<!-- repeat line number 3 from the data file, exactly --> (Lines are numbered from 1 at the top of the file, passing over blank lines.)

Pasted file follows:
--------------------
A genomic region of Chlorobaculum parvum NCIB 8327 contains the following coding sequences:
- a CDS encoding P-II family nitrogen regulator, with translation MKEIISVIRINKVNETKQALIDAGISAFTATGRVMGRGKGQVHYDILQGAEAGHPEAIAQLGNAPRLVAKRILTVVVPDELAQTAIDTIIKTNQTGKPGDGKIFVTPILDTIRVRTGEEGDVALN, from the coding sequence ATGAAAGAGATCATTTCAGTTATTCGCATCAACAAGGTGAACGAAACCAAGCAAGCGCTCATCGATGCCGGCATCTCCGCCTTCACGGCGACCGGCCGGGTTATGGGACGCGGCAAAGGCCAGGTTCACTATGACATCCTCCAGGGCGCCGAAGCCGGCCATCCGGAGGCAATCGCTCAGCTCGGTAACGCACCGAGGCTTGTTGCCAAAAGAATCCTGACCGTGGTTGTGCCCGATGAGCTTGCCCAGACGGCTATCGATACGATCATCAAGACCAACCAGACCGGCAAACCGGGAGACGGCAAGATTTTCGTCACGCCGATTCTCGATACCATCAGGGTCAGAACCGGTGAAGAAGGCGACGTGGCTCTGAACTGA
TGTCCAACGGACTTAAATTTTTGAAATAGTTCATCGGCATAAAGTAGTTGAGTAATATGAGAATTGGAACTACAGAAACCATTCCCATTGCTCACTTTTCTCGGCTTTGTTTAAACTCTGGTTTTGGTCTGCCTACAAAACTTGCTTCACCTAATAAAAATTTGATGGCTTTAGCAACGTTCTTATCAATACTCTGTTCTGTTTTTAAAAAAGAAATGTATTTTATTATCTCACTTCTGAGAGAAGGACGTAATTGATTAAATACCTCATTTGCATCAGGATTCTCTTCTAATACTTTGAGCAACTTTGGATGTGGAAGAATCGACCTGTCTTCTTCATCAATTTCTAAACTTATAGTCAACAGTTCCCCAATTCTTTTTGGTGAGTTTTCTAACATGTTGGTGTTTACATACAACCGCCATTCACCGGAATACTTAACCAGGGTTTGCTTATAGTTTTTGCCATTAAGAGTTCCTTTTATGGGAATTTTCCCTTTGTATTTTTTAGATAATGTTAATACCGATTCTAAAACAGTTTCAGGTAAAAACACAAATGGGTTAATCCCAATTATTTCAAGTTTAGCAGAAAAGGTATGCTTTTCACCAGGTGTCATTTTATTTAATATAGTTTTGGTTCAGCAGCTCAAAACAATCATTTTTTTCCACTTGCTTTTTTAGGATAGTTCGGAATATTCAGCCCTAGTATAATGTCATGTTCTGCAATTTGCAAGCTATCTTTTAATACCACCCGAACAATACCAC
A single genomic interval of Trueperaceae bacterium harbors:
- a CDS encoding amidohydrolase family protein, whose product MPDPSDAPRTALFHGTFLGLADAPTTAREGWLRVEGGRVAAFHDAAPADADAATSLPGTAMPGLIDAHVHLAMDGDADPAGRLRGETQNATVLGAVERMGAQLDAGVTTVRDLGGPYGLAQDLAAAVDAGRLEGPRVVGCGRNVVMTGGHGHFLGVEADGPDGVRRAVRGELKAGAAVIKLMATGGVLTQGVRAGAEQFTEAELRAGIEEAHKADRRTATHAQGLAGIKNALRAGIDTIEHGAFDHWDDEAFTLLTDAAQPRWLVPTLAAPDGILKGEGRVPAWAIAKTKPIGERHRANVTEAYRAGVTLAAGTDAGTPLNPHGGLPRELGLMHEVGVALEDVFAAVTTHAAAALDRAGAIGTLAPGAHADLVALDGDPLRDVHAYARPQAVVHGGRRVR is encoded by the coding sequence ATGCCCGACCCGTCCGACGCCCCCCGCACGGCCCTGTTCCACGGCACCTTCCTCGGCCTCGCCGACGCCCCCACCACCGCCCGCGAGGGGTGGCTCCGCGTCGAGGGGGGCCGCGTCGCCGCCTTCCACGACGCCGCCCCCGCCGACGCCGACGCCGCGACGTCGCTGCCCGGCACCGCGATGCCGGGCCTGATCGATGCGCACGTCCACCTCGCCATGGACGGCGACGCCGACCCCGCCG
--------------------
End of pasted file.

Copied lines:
TGTCCAACGGACTTAAATTTTTGAAATAGTTCATCGGCATAAAGTAGTTGAGTAATATGAGAATTGGAACTACAGAAACCATTCCCATTGCTCACTTTTCTCGGCTTTGTTTAAACTCTGGTTTTGGTCTGCCTACAAAACTTGCTTCACCTAATAAAAATTTGATGGCTTTAGCAACGTTCTTATCAATACTCTGTTCTGTTTTTAAAAAAGAAATGTATTTTATTATCTCACTTCTGAGAGAAGGACGTAATTGATTAAATACCTCATTTGCATCAGGATTCTCTTCTAATACTTTGAGCAACTTTGGATGTGGAAGAATCGACCTGTCTTCTTCATCAATTTCTAAACTTATAGTCAACAGTTCCCCAATTCTTTTTGGTGAGTTTTCTAACATGTTGGTGTTTACATACAACCGCCATTCACCGGAATACTTAACCAGGGTTTGCTTATAGTTTTTGCCATTAAGAGTTCCTTTTATGGGAATTTTCCCTTTGTATTTTTTAGATAATGTTAATACCGATTCTAAAACAGTTTCAGGTAAAAACACAAATGGGTTAATCCCAATTATTTCAAGTTTAGCAGAAAAGGTATGCTTTTCACCAGGTGTCATTTTATTTAATATAGTTTTGGTTCAGCAGCTCAAAACAATCATTTTTTTCCACTTGCTTTTTTAGGATAGTTCGGAATATTCAGCCCTAGTATAATGTCATGTTCTGCAATTTGCAAGCTATCTTTTAATACCACCCGAACAATACCAC